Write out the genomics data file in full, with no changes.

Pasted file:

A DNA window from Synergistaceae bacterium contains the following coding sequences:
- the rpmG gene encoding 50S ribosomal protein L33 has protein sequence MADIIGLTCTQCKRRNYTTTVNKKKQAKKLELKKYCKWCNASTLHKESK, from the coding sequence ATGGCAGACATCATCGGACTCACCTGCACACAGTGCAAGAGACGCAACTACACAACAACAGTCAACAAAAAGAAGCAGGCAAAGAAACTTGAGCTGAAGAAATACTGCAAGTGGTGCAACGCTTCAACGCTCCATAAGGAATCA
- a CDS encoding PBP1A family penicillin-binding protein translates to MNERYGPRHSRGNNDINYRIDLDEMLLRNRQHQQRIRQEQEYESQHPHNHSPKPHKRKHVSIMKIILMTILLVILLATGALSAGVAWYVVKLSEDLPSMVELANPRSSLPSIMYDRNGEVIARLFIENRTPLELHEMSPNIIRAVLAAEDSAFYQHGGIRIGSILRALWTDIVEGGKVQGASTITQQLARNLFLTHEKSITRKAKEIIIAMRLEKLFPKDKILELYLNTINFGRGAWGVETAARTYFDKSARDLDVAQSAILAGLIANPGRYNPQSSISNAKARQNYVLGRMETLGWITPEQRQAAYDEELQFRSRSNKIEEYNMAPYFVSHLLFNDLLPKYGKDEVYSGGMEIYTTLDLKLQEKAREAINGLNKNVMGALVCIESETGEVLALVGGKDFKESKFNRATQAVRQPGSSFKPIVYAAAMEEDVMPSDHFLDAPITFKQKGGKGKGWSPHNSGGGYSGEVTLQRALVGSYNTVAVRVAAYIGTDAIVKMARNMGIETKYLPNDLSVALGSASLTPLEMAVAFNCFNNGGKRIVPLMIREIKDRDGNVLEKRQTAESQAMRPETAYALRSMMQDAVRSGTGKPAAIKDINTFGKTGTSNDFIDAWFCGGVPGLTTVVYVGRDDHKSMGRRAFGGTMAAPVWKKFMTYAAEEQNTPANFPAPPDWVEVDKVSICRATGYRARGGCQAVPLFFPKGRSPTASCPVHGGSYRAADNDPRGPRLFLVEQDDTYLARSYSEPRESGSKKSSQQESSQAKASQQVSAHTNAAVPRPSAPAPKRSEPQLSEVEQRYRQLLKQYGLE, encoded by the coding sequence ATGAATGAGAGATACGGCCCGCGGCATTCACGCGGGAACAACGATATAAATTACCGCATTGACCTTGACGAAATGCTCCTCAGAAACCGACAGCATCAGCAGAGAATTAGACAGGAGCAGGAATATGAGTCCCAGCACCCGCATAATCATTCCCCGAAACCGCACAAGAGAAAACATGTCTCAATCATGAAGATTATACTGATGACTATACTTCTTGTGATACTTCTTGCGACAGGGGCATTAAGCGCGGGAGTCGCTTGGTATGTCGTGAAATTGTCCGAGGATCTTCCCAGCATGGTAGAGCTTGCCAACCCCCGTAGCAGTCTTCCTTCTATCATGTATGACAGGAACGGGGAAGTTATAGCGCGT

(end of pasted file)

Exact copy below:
A DNA window from Synergistaceae bacterium contains the following coding sequences:
- the rpmG gene encoding 50S ribosomal protein L33 has protein sequence MADIIGLTCTQCKRRNYTTTVNKKKQAKKLELKKYCKWCNASTLHKESK, from the coding sequence ATGGCAGACATCATCGGACTCACCTGCACACAGTGCAAGAGACGCAACTACACAACAACAGTCAACAAAAAGAAGCAGGCAAAGAAACTTGAGCTGAAGAAATACTGCAAGTGGTGCAACGCTTCAACGCTCCATAAGGAATCA
- a CDS encoding PBP1A family penicillin-binding protein translates to MNERYGPRHSRGNNDINYRIDLDEMLLRNRQHQQRIRQEQEYESQHPHNHSPKPHKRKHVSIMKIILMTILLVILLATGALSAGVAWYVVKLSEDLPSMVELANPRSSLPSIMYDRNGEVIARLFIENRTPLELHEMSPNIIRAVLAAEDSAFYQHGGIRIGSILRALWTDIVEGGKVQGASTITQQLARNLFLTHEKSITRKAKEIIIAMRLEKLFPKDKILELYLNTINFGRGAWGVETAARTYFDKSARDLDVAQSAILAGLIANPGRYNPQSSISNAKARQNYVLGRMETLGWITPEQRQAAYDEELQFRSRSNKIEEYNMAPYFVSHLLFNDLLPKYGKDEVYSGGMEIYTTLDLKLQEKAREAINGLNKNVMGALVCIESETGEVLALVGGKDFKESKFNRATQAVRQPGSSFKPIVYAAAMEEDVMPSDHFLDAPITFKQKGGKGKGWSPHNSGGGYSGEVTLQRALVGSYNTVAVRVAAYIGTDAIVKMARNMGIETKYLPNDLSVALGSASLTPLEMAVAFNCFNNGGKRIVPLMIREIKDRDGNVLEKRQTAESQAMRPETAYALRSMMQDAVRSGTGKPAAIKDINTFGKTGTSNDFIDAWFCGGVPGLTTVVYVGRDDHKSMGRRAFGGTMAAPVWKKFMTYAAEEQNTPANFPAPPDWVEVDKVSICRATGYRARGGCQAVPLFFPKGRSPTASCPVHGGSYRAADNDPRGPRLFLVEQDDTYLARSYSEPRESGSKKSSQQESSQAKASQQVSAHTNAAVPRPSAPAPKRSEPQLSEVEQRYRQLLKQYGLE, encoded by the coding sequence ATGAATGAGAGATACGGCCCGCGGCATTCACGCGGGAACAACGATATAAATTACCGCATTGACCTTGACGAAATGCTCCTCAGAAACCGACAGCATCAGCAGAGAATTAGACAGGAGCAGGAATATGAGTCCCAGCACCCGCATAATCATTCCCCGAAACCGCACAAGAGAAAACATGTCTCAATCATGAAGATTATACTGATGACTATACTTCTTGTGATACTTCTTGCGACAGGGGCATTAAGCGCGGGAGTCGCTTGGTATGTCGTGAAATTGTCCGAGGATCTTCCCAGCATGGTAGAGCTTGCCAACCCCCGTAGCAGTCTTCCTTCTATCATGTATGACAGGAACGGGGAAGTTATAGCGCGT